But if you look closer, you’ll no­tice one key de­sign dif­fer­ence: it has a glass back, fea­tur­ing a new glass for­mula that Corn­ing made es­pe­cially for Ap­ple. Ap­ple claims that it has a 50 per­cent deeper strength­en­ing layer over Go­rilla Glass. Be­cause of the glass, the 8 mod­els are slightly heav­ier than the 7 mod­els – the iPhone 8 is 148g, 10g heav­ier than the 7; the 8 iPhone Plus is 202g, 14g heav­ier than the 7 Plus. I didn’t no­tice the ex­tra heft at all when com­par­ing the iPhone 8 to the 7, but it is def­i­nitely no­tice­able in the Plus ver­sion. How­ever, the iPhone 8 Plus doesn’t feel like a heavy phone what­so­ever.

This isn’t the first iPhone to fea­ture a glass back: The iPhone 4 and 4s also had glass, but Ap­ple ditched it with the iPhone 5. I like the look of the glass a lot – it gives the iPhone a nice shine, and also gives it a bit of con­trast from the main colour. Take the new gold, for ex­am­ple. The glass back

gives it a kind of cream-coloured fin­ish, and the gold re­ally pops along the edges.

Yes, the glass does make the phone a bit more slip­pery com­pared to the alu­minium fin­ish of the iPhone 7. I haven’t had a prob­lem with it slip­ping out of my hands or slid­ing off of a ta­ble or any­thing un­ex­pected, but it just feels more slip­pery, gen­er­ally speak­ing. And it ab­so­lutely will show fin­ger­prints and smudges, even af­ter a few min­utes of ca­sual use. If you’re wor­ried about any of the above, then a case is the way to go.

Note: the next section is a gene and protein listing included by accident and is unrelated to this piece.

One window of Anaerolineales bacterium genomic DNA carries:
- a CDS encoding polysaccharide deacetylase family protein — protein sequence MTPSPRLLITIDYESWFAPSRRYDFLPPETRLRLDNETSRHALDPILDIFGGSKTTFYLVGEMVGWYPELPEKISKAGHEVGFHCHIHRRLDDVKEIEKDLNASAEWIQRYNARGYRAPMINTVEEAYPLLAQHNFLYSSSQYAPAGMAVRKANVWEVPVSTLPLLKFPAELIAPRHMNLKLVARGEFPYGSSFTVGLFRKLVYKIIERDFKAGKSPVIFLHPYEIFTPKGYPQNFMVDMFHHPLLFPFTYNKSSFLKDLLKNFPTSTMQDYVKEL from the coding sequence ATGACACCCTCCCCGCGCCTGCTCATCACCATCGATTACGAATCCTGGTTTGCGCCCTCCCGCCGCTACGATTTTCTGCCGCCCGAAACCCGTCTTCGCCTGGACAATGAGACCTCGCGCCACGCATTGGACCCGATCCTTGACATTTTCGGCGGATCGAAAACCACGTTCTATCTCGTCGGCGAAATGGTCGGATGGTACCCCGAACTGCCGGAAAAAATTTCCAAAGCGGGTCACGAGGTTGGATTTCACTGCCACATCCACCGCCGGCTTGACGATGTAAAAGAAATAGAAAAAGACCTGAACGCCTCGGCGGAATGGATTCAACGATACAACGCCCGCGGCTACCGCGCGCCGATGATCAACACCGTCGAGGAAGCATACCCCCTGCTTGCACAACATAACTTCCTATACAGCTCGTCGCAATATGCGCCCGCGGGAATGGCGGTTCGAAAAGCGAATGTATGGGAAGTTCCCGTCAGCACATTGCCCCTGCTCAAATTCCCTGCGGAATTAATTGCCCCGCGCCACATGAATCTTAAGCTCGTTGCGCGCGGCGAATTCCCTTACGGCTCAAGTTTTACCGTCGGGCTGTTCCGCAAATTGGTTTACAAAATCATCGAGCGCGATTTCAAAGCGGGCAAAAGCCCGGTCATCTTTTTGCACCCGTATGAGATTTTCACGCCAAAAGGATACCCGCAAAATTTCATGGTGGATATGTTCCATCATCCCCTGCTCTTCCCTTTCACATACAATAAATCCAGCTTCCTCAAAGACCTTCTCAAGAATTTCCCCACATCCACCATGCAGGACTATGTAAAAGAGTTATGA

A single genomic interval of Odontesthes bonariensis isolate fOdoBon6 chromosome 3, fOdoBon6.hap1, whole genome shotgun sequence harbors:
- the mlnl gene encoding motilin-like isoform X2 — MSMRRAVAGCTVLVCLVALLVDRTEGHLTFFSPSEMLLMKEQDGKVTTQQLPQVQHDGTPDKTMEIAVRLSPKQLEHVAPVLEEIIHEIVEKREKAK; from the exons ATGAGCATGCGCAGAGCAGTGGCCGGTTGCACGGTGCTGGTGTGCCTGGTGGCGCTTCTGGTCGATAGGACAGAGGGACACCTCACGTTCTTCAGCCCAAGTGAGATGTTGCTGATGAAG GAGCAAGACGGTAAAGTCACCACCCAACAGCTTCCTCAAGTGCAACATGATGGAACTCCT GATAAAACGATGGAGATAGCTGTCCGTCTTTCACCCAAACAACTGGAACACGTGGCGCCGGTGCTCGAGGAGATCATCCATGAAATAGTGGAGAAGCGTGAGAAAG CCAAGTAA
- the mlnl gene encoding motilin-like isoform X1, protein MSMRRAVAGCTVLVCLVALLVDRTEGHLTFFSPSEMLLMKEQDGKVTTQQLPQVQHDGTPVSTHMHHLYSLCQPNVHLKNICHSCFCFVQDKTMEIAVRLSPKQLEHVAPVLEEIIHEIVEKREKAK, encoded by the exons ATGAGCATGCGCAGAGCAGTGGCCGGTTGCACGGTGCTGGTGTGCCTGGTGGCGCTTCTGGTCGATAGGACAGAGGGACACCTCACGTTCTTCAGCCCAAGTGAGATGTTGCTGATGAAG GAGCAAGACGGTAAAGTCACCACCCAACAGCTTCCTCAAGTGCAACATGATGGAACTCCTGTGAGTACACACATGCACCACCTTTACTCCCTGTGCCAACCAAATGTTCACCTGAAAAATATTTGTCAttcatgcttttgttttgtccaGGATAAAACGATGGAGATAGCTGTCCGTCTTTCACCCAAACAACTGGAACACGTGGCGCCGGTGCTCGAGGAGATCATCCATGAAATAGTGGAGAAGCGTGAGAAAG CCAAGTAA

Wire­less charg­ing

There’s a rea­son why Ap­ple re­vived the glass back. The ma­te­rial is more con­ducive to wire­less charg­ing – which can’t travel through met­als – and the iPhone 8 and 8 Plus are Ap­ple’s first phones

that sup­port the tech­nol­ogy. You can top up your iPhone 8’s bat­tery with any wire­less charg­ing pad that uses the Qi stan­dard – just place your iPhone on the pad, and it will be­gin to charge. It will make the same charg­ing chime and flash the light­ning bolt in­di­ca­tor, just as it does with a Light­ning con­nec­tor. Have a case on your phone? No prob­lem: if it’s not metal, it should charge just fine through the case. I’ve tested out the iPhone 8’s charg­ing ca­pa­bil­i­ties with sev­eral dif­fer­ent cases and haven’t had any prob­lems.

I didn’t think this would be a fea­ture that I cared much about, but it turns out, I do. I love that I can just set my iPhone down on the charg­ing pad by my desk or on my night­stand with­out hav­ing to fid­dle with a Light­ning ca­ble. It will be a lot bet­ter when Ap­ple re­leases its Air­Power charg­ing pad in 2018, where I should be able to charge my new Ap­ple Watch Se­ries 3, my iPhone 8 Plus, and my Air­Pods all on the same pad.